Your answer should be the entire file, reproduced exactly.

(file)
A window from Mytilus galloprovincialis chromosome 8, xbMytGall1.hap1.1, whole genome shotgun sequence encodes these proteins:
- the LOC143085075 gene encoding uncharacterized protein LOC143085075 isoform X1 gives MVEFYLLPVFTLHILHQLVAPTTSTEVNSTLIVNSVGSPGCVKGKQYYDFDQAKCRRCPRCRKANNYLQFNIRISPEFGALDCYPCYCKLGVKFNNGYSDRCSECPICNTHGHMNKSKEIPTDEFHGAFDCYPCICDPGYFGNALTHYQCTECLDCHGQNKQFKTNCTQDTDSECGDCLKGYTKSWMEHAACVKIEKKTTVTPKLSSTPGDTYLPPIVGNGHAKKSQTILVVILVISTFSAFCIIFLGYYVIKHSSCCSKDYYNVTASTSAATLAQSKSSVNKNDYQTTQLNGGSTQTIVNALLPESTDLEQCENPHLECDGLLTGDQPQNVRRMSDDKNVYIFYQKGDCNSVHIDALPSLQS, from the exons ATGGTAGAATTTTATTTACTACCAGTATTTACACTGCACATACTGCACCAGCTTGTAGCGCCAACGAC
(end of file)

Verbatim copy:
A window from Mytilus galloprovincialis chromosome 8, xbMytGall1.hap1.1, whole genome shotgun sequence encodes these proteins:
- the LOC143085075 gene encoding uncharacterized protein LOC143085075 isoform X1 gives MVEFYLLPVFTLHILHQLVAPTTSTEVNSTLIVNSVGSPGCVKGKQYYDFDQAKCRRCPRCRKANNYLQFNIRISPEFGALDCYPCYCKLGVKFNNGYSDRCSECPICNTHGHMNKSKEIPTDEFHGAFDCYPCICDPGYFGNALTHYQCTECLDCHGQNKQFKTNCTQDTDSECGDCLKGYTKSWMEHAACVKIEKKTTVTPKLSSTPGDTYLPPIVGNGHAKKSQTILVVILVISTFSAFCIIFLGYYVIKHSSCCSKDYYNVTASTSAATLAQSKSSVNKNDYQTTQLNGGSTQTIVNALLPESTDLEQCENPHLECDGLLTGDQPQNVRRMSDDKNVYIFYQKGDCNSVHIDALPSLQS, from the exons ATGGTAGAATTTTATTTACTACCAGTATTTACACTGCACATACTGCACCAGCTTGTAGCGCCAACGAC